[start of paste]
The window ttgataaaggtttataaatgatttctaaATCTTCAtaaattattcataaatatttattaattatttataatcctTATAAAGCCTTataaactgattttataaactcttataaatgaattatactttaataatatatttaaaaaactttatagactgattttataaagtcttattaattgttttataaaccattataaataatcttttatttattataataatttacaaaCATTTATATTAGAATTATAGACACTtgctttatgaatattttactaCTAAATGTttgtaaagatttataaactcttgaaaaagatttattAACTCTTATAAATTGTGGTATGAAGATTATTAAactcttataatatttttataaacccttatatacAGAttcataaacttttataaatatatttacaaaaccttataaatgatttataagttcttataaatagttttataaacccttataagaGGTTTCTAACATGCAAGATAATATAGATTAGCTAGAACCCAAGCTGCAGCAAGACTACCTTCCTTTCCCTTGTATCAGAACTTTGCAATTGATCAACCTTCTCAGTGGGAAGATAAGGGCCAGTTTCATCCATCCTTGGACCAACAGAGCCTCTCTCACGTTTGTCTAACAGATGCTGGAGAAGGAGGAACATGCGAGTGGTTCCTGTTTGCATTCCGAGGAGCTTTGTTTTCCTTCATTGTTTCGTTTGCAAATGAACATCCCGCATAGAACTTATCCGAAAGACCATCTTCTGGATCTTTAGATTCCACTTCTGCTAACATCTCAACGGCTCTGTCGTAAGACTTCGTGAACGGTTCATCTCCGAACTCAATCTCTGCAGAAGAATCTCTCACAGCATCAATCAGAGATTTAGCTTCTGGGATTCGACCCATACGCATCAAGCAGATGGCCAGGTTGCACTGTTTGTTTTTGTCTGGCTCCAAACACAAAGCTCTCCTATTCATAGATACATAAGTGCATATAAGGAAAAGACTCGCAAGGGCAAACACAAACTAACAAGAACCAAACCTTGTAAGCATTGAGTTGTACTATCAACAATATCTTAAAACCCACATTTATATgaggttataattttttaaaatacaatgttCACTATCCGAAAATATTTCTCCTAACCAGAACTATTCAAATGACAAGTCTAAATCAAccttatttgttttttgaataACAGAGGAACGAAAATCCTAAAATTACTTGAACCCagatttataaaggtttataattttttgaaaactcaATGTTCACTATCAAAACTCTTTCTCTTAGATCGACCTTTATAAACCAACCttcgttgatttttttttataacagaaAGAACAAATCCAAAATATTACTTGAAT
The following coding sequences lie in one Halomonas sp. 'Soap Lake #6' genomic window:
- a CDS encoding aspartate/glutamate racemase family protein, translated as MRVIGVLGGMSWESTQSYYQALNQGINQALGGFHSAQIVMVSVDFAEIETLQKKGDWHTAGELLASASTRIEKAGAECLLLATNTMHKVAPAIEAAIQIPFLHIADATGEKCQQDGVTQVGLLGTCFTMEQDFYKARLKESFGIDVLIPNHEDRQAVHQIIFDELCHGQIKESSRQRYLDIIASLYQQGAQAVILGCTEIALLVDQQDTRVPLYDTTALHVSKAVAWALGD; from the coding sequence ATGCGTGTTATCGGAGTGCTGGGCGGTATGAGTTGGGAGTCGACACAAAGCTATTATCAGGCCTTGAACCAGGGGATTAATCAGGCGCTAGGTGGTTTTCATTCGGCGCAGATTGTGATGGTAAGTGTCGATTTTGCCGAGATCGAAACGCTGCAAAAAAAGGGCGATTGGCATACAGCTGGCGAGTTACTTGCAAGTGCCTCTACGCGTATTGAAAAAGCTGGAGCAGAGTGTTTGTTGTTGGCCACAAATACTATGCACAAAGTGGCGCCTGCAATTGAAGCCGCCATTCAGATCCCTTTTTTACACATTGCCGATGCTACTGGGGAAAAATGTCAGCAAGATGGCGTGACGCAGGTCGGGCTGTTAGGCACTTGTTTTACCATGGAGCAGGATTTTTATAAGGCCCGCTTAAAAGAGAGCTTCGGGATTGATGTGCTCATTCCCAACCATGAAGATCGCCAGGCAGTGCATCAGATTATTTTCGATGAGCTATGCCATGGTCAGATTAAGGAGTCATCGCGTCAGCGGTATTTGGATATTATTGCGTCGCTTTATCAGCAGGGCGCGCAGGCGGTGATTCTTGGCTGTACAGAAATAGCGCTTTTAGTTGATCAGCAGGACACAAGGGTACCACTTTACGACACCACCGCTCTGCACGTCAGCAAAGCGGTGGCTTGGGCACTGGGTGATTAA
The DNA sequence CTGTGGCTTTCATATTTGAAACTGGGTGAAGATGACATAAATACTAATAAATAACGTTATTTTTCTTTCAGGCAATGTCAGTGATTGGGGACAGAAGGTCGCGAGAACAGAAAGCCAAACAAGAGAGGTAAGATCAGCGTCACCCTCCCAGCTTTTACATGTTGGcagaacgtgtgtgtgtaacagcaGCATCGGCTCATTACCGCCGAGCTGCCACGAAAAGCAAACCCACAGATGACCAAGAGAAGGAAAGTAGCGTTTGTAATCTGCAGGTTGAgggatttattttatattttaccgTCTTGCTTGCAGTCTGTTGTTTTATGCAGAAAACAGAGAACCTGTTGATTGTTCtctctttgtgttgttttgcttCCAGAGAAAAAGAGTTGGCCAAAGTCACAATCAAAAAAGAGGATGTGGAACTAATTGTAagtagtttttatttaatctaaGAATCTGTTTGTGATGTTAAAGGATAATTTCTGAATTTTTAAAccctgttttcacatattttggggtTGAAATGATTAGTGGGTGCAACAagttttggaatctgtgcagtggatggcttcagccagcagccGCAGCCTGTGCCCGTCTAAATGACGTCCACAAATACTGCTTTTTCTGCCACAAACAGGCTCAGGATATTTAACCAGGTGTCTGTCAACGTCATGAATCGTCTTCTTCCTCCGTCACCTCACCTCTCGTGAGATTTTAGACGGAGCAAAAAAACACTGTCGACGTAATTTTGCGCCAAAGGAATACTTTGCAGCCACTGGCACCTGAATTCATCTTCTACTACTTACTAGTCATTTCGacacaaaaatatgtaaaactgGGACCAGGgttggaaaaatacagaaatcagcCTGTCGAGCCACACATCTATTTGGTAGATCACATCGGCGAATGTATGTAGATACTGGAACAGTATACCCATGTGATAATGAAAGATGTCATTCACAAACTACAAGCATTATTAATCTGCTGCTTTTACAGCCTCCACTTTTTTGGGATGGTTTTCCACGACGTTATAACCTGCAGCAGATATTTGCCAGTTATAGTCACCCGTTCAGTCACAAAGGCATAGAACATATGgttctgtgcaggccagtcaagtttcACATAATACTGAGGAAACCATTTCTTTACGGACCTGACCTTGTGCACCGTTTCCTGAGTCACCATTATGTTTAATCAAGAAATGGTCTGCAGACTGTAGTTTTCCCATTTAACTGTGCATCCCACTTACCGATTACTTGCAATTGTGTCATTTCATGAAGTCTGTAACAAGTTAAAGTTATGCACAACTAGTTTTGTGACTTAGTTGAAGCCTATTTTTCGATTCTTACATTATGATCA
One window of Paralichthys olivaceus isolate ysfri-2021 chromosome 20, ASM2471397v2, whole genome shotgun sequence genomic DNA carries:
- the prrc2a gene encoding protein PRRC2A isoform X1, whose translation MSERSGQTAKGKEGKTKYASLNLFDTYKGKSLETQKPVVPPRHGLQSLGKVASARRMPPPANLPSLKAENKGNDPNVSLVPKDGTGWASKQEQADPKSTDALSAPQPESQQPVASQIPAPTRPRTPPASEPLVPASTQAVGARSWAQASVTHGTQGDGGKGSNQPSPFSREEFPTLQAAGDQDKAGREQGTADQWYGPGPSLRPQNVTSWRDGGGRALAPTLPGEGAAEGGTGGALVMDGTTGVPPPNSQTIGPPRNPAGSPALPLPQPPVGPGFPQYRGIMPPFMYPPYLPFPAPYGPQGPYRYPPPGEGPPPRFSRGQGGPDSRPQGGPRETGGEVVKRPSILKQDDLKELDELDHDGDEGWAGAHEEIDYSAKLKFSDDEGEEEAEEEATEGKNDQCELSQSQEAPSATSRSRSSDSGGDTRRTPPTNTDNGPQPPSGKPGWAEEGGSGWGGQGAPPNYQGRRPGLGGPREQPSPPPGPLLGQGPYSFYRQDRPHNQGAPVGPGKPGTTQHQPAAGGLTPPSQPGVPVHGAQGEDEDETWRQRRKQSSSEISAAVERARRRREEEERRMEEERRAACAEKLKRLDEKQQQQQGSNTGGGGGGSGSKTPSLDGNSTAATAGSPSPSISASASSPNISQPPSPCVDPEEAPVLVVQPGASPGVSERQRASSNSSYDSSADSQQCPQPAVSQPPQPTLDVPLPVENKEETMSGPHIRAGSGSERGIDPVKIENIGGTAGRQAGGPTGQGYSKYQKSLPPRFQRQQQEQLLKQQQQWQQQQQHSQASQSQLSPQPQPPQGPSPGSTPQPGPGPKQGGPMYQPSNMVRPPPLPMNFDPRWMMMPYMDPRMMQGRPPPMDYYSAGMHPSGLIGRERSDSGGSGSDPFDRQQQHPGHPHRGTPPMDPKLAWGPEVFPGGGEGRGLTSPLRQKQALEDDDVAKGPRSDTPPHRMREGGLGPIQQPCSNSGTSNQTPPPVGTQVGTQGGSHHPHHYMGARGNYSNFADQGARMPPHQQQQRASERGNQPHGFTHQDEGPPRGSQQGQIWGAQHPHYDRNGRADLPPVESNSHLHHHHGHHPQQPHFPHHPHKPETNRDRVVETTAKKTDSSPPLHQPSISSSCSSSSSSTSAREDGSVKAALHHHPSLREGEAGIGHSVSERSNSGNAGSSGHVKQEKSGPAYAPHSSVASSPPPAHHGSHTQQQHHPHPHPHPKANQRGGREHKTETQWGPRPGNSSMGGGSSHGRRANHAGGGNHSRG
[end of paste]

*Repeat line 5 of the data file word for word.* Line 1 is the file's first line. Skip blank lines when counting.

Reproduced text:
One window of Paralichthys olivaceus isolate ysfri-2021 chromosome 20, ASM2471397v2, whole genome shotgun sequence genomic DNA carries: